Logo File Types Defined: Why You Need Multiple Formats For Success!

Aug 28, 2023 | Branding & Identity, Graphic Design Basics, Tools & Resources

Since I’ve been working with several logo clients lately, I wanted to take a moment to talk about logo file types. All of my logo and brand design clients will always receive four file types from me:

  1. PNG File
  2. JPEG File
  3. Vector File (EPS or SVG)
  4. Original Illustrator (AI) File

I want to give a quick breakdown of each file type, some of their attributes, and the reasons why you need them:

The PNG File (.png)

PNG (Portable Network Graphics)
This file type offers a high-quality graphic with lossless compression. One of the key advantages to the PNG file type, is it supports transparency, allowing you to place the image above a background of a different color or texture without having the white “box” around it. It’s perfect for digital use, but works great in print as well. It retains high quality image data, while keeping a relatively small file size (compared to an EPS or AI file).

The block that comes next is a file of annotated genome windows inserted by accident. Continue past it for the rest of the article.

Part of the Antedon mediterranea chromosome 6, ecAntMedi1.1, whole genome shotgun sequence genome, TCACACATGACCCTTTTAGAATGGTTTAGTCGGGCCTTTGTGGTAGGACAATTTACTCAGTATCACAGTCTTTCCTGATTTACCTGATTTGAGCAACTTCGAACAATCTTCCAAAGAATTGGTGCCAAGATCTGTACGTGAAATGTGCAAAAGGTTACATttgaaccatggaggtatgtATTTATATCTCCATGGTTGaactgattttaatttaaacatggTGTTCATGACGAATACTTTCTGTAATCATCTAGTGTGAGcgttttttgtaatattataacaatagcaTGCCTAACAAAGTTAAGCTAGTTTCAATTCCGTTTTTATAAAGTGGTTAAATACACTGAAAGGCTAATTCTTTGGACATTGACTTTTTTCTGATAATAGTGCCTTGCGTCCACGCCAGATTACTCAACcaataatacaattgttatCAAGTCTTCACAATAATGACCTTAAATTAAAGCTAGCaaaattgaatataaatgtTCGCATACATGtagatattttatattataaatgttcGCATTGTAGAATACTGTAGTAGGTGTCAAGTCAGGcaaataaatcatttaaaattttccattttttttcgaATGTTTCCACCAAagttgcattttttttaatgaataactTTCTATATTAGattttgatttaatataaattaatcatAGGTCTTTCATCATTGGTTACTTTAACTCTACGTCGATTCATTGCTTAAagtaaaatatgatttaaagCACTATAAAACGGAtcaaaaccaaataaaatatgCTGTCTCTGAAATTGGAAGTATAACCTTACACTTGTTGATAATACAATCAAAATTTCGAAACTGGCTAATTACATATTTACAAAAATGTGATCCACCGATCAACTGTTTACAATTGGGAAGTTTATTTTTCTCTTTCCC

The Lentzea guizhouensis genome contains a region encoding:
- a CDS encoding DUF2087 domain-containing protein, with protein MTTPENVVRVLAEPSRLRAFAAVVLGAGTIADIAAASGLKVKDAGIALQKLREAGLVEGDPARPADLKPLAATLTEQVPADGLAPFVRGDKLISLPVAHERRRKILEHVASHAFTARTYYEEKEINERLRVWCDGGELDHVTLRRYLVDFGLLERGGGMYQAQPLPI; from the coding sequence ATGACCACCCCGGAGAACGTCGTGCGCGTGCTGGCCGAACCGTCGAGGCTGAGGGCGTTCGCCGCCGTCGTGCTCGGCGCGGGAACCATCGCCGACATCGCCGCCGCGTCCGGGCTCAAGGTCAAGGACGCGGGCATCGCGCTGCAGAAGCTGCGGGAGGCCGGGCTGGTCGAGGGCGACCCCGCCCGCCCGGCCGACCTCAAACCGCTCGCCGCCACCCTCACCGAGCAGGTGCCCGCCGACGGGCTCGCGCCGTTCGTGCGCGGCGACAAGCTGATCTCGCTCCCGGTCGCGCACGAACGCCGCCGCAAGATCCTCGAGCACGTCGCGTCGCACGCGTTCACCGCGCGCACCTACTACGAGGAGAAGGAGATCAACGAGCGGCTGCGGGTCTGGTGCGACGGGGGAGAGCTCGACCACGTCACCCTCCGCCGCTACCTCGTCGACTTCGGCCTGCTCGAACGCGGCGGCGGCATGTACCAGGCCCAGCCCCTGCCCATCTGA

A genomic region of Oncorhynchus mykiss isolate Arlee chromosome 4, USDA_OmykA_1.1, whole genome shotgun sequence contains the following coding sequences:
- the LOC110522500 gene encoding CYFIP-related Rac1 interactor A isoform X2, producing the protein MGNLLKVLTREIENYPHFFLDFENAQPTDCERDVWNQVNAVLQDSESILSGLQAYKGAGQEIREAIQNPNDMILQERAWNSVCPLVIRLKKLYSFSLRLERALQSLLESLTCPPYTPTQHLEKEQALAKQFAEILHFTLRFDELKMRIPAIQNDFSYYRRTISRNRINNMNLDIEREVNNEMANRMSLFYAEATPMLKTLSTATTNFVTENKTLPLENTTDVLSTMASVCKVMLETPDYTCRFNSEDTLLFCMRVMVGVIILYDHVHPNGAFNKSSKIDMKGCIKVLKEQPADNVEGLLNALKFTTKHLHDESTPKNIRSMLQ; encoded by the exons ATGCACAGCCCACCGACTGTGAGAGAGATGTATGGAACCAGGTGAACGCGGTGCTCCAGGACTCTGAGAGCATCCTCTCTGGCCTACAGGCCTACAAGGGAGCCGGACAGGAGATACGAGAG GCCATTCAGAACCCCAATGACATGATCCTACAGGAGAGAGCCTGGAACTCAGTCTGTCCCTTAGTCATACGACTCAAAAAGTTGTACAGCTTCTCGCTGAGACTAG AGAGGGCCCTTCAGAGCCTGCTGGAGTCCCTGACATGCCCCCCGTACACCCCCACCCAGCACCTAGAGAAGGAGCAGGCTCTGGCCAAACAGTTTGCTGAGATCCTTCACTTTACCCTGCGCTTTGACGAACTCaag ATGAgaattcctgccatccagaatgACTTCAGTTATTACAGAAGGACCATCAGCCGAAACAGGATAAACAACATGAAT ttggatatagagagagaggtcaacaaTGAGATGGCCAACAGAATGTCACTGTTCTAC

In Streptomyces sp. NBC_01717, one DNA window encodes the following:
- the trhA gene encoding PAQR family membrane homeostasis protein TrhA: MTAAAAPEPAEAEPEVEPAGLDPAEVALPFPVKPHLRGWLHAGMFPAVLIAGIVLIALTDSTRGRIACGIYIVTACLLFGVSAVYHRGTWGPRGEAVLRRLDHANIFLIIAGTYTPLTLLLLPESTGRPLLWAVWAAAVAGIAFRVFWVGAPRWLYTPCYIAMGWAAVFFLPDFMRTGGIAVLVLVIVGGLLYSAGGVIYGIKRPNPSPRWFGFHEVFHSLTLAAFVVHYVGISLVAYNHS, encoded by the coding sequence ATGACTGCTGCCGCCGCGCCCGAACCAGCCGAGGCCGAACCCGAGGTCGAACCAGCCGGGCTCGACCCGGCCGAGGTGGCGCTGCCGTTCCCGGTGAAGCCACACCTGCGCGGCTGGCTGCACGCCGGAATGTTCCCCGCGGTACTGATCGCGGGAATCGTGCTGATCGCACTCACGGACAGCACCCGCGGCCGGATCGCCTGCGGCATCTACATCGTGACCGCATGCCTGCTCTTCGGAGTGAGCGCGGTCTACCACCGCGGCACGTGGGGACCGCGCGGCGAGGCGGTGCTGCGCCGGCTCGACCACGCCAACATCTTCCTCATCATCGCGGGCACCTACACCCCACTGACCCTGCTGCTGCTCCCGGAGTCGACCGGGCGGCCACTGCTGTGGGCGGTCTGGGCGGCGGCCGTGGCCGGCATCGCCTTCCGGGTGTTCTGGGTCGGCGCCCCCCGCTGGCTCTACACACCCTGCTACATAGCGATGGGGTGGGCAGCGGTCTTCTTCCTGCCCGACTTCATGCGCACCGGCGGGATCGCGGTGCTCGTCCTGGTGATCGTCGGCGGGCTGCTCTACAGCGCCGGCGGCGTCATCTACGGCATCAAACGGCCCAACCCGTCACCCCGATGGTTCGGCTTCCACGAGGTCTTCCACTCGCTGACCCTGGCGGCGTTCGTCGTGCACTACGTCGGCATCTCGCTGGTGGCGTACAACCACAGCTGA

The PNG file works fabulously for web design and online environments – and it is the preferred file type for online logos, graphics, background images, icons, and is also great for social media use and digital presentations. The file size is usually a bit larger than a JPEG, but the image quality, and the ability to use it with a transparent background – makes it indispensable.


  • High Quality with Lossless Compression
  • Transparent Background
  • Small File Size (compared to EPS or SVG)
  • Great for online & social media uses

The JPEG File (.jpeg)

JPEG (Joint Photographic Experts Group)
The beloved JPEG file type is a well-loved, well-used file type. The reason being, it provides efficient compression for larger photographic images or textures, while still retaining a solid and appealing level of quality. This makes it a great image type for tons of uses and applications, like presentations, web graphics, blog images, online articles, photos, etc.